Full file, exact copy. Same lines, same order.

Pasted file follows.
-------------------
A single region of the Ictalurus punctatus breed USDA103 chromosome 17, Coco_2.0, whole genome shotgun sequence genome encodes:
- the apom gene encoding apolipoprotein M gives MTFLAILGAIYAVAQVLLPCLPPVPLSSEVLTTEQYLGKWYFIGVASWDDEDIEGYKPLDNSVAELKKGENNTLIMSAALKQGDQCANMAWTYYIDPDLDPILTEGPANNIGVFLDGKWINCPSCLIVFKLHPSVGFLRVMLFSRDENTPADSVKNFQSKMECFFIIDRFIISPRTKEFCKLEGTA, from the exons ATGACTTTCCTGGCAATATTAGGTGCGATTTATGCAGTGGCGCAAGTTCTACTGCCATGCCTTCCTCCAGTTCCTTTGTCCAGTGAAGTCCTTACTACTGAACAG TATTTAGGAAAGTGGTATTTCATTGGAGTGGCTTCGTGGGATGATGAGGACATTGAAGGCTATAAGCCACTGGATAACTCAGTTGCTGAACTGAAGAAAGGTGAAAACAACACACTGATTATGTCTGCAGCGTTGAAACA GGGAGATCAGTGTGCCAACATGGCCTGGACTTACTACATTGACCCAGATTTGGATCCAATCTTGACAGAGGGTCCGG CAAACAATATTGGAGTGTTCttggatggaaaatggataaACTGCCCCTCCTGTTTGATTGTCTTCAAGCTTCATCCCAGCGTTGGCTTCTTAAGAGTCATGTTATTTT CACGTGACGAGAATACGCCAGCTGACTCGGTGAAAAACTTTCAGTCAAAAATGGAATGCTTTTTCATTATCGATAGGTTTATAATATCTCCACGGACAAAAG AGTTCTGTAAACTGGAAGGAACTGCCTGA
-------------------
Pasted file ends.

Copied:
A single region of the Ictalurus punctatus breed USDA103 chromosome 17, Coco_2.0, whole genome shotgun sequence genome encodes:
- the apom gene encoding apolipoprotein M gives MTFLAILGAIYAVAQVLLPCLPPVPLSSEVLTTEQYLGKWYFIGVASWDDEDIEGYKPLDNSVAELKKGENNTLIMSAALKQGDQCANMAWTYYIDPDLDPILTEGPANNIGVFLDGKWINCPSCLIVFKLHPSVGFLRVMLFSRDENTPADSVKNFQSKMECFFIIDRFIISPRTKEFCKLEGTA, from the exons ATGACTTTCCTGGCAATATTAGGTGCGATTTATGCAGTGGCGCAAGTTCTACTGCCATGCCTTCCTCCAGTTCCTTTGTCCAGTGAAGTCCTTACTACTGAACAG TATTTAGGAAAGTGGTATTTCATTGGAGTGGCTTCGTGGGATGATGAGGACATTGAAGGCTATAAGCCACTGGATAACTCAGTTGCTGAACTGAAGAAAGGTGAAAACAACACACTGATTATGTCTGCAGCGTTGAAACA GGGAGATCAGTGTGCCAACATGGCCTGGACTTACTACATTGACCCAGATTTGGATCCAATCTTGACAGAGGGTCCGG CAAACAATATTGGAGTGTTCttggatggaaaatggataaACTGCCCCTCCTGTTTGATTGTCTTCAAGCTTCATCCCAGCGTTGGCTTCTTAAGAGTCATGTTATTTT CACGTGACGAGAATACGCCAGCTGACTCGGTGAAAAACTTTCAGTCAAAAATGGAATGCTTTTTCATTATCGATAGGTTTATAATATCTCCACGGACAAAAG AGTTCTGTAAACTGGAAGGAACTGCCTGA